Wednesday Writs: Illegal Search and Seizure in Wolf v. Colorado

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Em Carpenter

Em was one of those argumentative children who was sarcastically encouraged to become a lawyer, so she did. She is a proud life-long West Virginian, and, paradoxically, a liberal. In addition to writing about society, politics and culture, she enjoys cooking, podcasts, reading, and pretending to be a runner. She will correct your grammar. You can find her on Twitter.

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6 Responses

  1. Avatar Oscar Gordon
    Ignored
    says:

    Saw this yesterday, Colorado cop is the subject of a Red Flag order.

    So far, the bulk of states Red Flag laws are hot garbage that fail to respect due process and give police a good excuse to go in guns blazing.Report

    • Avatar Slade the Leveller in reply to Oscar Gordon
      Ignored
      says:

      Like they need excuses.Report

    • Avatar Michael Cain in reply to Oscar Gordon
      Ignored
      says:

      The first case where guns were removed under the Colorado red flag law happened today. Backstory: Police responded to a domestic violence call. The wife and her sister said the husband had threatened self-harm with a loaded handgun and left. Police found him at a nearby convenience store. He was seriously intoxicated (staggering). He surrendered the loaded Glock he was carrying, and after returning to the apartment with the police, surrendered a revolver. The man was eventually released and no charges were filed. The officer doing the paperwork filed a request for a red flag hearing.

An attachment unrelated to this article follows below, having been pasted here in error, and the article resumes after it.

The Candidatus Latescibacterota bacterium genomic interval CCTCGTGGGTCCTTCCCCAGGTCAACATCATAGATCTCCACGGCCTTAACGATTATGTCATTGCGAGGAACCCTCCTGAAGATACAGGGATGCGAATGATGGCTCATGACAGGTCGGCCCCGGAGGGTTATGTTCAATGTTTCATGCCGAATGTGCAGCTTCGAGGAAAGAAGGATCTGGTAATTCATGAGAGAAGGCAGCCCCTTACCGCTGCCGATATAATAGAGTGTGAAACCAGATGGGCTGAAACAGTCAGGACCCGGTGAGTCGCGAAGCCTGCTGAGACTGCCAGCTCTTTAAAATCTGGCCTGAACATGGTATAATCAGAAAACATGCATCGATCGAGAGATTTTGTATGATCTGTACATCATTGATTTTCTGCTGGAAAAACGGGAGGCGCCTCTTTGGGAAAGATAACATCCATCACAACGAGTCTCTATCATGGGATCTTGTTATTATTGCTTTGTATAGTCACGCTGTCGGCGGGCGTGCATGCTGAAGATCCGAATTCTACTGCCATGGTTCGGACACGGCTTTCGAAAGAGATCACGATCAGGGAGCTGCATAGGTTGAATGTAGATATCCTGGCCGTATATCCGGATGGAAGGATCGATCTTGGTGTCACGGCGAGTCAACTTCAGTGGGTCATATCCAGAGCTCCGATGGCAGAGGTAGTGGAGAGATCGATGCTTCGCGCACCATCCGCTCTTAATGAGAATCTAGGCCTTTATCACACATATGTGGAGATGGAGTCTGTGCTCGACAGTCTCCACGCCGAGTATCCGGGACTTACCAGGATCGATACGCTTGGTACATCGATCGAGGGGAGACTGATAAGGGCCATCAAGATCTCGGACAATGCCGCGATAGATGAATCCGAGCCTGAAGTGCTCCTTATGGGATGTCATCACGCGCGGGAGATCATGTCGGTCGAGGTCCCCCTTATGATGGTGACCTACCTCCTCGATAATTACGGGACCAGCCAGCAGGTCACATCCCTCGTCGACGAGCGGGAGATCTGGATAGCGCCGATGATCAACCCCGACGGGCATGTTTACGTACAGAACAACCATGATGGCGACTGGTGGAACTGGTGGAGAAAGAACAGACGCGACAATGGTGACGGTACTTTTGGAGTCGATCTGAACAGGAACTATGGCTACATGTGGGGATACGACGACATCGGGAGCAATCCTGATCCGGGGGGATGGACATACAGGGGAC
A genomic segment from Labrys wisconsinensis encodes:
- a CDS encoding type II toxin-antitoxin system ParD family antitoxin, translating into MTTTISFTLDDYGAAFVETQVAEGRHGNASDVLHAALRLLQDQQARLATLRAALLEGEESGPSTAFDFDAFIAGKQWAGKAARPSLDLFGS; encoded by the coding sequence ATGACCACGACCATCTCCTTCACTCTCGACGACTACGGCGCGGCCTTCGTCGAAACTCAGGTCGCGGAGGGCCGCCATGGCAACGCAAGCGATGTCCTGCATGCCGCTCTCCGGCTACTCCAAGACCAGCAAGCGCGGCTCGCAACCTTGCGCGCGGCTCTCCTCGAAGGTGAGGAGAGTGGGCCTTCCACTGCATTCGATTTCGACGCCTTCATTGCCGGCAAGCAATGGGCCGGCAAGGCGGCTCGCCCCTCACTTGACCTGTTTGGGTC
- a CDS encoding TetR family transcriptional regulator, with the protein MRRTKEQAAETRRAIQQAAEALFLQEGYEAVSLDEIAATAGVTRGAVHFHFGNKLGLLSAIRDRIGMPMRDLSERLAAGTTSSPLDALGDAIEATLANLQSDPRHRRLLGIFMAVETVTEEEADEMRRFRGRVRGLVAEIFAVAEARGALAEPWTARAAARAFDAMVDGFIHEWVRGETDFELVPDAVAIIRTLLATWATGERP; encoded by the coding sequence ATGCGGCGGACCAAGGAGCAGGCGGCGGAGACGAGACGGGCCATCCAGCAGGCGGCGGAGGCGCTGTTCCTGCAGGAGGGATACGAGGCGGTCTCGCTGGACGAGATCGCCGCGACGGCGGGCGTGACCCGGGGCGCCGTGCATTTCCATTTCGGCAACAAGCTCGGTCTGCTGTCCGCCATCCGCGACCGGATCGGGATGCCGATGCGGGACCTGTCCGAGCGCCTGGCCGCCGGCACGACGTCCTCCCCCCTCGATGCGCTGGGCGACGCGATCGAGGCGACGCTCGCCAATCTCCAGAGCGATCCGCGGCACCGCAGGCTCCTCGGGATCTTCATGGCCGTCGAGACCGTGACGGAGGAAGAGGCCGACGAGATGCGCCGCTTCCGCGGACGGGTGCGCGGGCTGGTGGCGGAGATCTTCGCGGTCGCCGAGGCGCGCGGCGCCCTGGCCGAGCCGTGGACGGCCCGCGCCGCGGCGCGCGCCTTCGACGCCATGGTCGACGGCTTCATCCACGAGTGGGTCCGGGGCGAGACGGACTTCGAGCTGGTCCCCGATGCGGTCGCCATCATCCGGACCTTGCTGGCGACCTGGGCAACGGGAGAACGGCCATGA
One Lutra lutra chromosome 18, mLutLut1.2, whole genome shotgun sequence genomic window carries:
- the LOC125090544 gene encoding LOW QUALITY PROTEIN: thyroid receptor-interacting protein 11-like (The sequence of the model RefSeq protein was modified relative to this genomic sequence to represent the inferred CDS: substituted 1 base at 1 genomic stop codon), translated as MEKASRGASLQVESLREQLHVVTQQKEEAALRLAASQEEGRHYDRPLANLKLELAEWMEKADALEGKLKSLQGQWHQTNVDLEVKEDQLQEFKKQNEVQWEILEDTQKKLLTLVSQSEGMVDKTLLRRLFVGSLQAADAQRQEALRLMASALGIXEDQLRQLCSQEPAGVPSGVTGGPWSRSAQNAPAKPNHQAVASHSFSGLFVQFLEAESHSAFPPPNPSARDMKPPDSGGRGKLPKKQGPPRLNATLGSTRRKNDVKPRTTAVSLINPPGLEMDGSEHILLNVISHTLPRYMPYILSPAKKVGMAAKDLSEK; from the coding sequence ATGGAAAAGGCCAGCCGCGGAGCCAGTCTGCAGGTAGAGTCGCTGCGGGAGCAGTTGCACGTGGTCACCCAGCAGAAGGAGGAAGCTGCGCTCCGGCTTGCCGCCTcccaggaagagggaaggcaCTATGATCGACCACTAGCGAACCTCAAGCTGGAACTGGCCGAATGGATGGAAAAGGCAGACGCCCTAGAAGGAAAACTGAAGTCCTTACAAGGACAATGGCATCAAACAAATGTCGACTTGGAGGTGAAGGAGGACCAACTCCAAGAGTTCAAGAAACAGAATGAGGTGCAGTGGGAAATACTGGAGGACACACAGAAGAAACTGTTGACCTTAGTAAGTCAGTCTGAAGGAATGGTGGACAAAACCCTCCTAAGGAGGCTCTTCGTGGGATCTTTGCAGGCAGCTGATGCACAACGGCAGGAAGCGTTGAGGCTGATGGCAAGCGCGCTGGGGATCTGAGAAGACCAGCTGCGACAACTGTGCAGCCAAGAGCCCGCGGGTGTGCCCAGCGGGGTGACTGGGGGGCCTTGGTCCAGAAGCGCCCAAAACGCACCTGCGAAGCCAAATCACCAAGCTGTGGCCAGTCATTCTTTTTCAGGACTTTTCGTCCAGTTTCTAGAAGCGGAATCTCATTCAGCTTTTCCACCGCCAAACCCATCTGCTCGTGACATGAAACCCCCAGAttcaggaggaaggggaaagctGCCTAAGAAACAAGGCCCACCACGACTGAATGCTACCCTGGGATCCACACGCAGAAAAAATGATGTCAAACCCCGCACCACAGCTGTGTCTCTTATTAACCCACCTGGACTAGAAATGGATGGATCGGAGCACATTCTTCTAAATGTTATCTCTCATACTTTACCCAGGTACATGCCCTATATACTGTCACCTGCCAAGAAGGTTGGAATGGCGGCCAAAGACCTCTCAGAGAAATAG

At the hearing today, the man and his attorney agreed that the officers had good reason to file the request, and agreed to allow the police should hold the weapons for the maximum 364 days. Carrying a firearm while under the influence is a class 2 misdemeanor in Colorado with a 3-12 month jail sentence.

      The most probable outcome of an eventual hearing in the case you linked to will be the woman filing the request will be charged with lying under oath.Report

      • Avatar Oscar Gordon in reply to Michael Cain
        Ignored
        says:

        Yes, but will she be charged because she lied under oath, or because she did it in regards to a police officer?

        This is the kicker. If the police and DAs and judges are willing to aggressively hold false reporters to account, that’s one thing. But if people can lie* when they submit the paperwork, without any real fear of getting in trouble for it, then at best you have people having to take time out to respond to BS legal action, and at worst you have legalized SWATing.

        *Remember, I’ve been the subject of a TRO where my neighbor lied on the application, and the after hiring a lawyer, etc, the sum total action of the judge was to dismiss the TRO and yell at us for being bad neighbors. $2K+ out the window, plus all the time and worry. My neighbor suffered no charges for lying or whatnot.Report

  2. Avatar Oscar Gordon
    Ignored
    says:

    L5: Yet again, the law is an ass.Report

  3. Avatar Al Perdue
    Ignored
    says:

    Contrary to belief, filing false reports or giving false information is rarely pursued.Report

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